Berlin’s historic Tempelhof Airport finally lost its long battle against closure on October 30 when all operations at the downtown facility ceased. Quite apart from the nostalgic blow of seeing the venue for the epic Berlin Air Lift of 1948-49 reduced to a commercial property development, the German capital has lost its most convenient gateway for business aircraft.
ExecuJet Europe last week opened its redesigned and enlarged FBO at Berlin-Schönefeld Airport ,which will serve the influx of business aviation traffic that will flock to Schönefeld following the closure today of the German capital’s downtown Tempelhof Airport.
Berlin Tempelhof airport will almost certainly close on October 31. In a public referendum held on April 27, a majority of voters– some 60 percent–favored keeping the downtown airport open, but they represented only 21.3 percent of the city’s 2.425 million electors. A quorum of 25 percent was required for the vote to qualify as a recommendation to the Berlin Senate, which was to make the final decision.
The citizens of Berlin showed little interest on Sunday in keeping historic Tempelhof Airport open. Supporters of the German downtown airport took advantage of rarely used local legislation to force a public referendum and obtained the organization of a popular vote by city authorities. While the result is valid only as a recommendation, a strong show of support could have influenced authorities to spare the airport.
Defenders of Berlin Tempelhof Airport in downtown Berlin have reported significant progress in their fight to keep the downtown airport open. At least 170,000 favorable votes are required for a full public referendum, and by the middle of last month the vote count had reached 190,000. Bernd Gans, president of the German business aviation association, told AIN he anticipates more than 200,000 in total.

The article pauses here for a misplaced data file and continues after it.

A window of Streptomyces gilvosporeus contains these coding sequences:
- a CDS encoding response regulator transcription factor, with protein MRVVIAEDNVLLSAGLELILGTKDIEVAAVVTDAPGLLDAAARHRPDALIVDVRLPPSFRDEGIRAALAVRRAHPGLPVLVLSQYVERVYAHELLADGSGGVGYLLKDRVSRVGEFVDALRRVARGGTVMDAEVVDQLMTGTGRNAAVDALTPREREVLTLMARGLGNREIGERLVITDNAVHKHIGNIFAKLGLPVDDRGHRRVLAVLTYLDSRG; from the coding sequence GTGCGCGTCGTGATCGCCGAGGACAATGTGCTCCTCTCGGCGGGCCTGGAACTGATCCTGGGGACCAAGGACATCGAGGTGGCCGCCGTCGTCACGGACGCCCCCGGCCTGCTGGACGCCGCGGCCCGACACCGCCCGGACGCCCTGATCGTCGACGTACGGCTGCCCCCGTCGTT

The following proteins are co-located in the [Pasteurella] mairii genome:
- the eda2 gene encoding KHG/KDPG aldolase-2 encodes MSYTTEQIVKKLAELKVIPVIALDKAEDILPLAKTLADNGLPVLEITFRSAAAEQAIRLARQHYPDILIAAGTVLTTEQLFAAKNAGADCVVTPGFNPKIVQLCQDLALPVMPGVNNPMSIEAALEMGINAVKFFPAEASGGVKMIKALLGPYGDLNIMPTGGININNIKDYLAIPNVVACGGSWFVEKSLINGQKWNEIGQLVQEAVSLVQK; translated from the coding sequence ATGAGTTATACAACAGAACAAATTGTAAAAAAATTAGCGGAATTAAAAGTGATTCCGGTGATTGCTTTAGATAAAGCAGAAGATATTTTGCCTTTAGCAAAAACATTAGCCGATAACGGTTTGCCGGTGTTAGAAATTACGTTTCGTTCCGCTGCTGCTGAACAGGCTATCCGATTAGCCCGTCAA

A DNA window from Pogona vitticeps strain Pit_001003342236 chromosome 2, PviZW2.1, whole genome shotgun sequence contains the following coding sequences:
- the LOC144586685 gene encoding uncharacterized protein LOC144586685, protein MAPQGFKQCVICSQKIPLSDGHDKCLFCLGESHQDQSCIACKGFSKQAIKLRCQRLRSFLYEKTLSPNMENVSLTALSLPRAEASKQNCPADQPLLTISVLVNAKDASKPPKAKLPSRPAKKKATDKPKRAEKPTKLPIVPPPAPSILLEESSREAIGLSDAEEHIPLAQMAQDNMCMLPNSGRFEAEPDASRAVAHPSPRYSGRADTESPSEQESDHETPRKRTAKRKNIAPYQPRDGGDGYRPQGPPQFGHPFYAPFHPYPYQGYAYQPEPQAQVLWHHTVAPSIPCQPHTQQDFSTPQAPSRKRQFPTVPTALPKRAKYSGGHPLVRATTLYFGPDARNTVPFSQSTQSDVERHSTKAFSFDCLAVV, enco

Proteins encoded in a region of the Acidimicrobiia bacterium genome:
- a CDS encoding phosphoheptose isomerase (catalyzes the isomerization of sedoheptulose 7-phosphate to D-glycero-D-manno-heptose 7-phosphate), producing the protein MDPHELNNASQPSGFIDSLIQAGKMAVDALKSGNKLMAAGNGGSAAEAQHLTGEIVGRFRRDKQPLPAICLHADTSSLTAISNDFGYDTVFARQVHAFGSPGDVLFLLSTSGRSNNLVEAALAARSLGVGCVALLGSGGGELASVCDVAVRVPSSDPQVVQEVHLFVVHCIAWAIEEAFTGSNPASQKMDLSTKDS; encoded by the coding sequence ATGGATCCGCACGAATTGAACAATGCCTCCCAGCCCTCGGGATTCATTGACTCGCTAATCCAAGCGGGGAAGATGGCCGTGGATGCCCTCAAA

Defenders of Berlin Tempelhof Airport in downtown Berlin have reported significant progress in their fight to keep the German airfield open, as they have gathered the 170,000 favorable votes required for a full public referendum. Earlier this week, the vote count had reached 190,000, and Bernd Gans, president of the German business aviation association, told AIN he anticipates more than 200,000 by tomorrow’s deadline.
Defenders of Berlin Tempelhof airport, which is scheduled to close in October, report some progress in their bid to keep it open. As of early last month, more than half of the required votes had been gathered, and two sponsors are facilitating logistics to ensure that there are enough votes to force a public referendum.
A German federal court has granted Berlin Tempelhof Airport a reprieve from closure. The historic, downtown facility had been facing closure on October 30, but it will now be allowed to remain open at least until the future of the proposed new Brandenburg International Airport has been settled.
The fate of Berlin’s Tempelhof Airport is in the hands of local voters, who on October 17 can cast ballots in favor of keeping the historic downtown gateway open. No fewer than 170,000 pro-Tempelhof votes will be needed to force a full public referendum on the issue next year, with the outcome to be determined by majority (provided at least 25 percent of registered voters cast a ballot).
Berlin Tempelhof airport operators are challenging recent decisions by both a Berlin lower court and the city authorities to close the downtown airport on October 31 next year. Windrose Air and six other executive air charter operators–AFI, AAF, AeroKing, Heli Union, Rotorflug and TAG–have filed a complaint against the latest judgment with the objective of bringing the dispute to a federal court.
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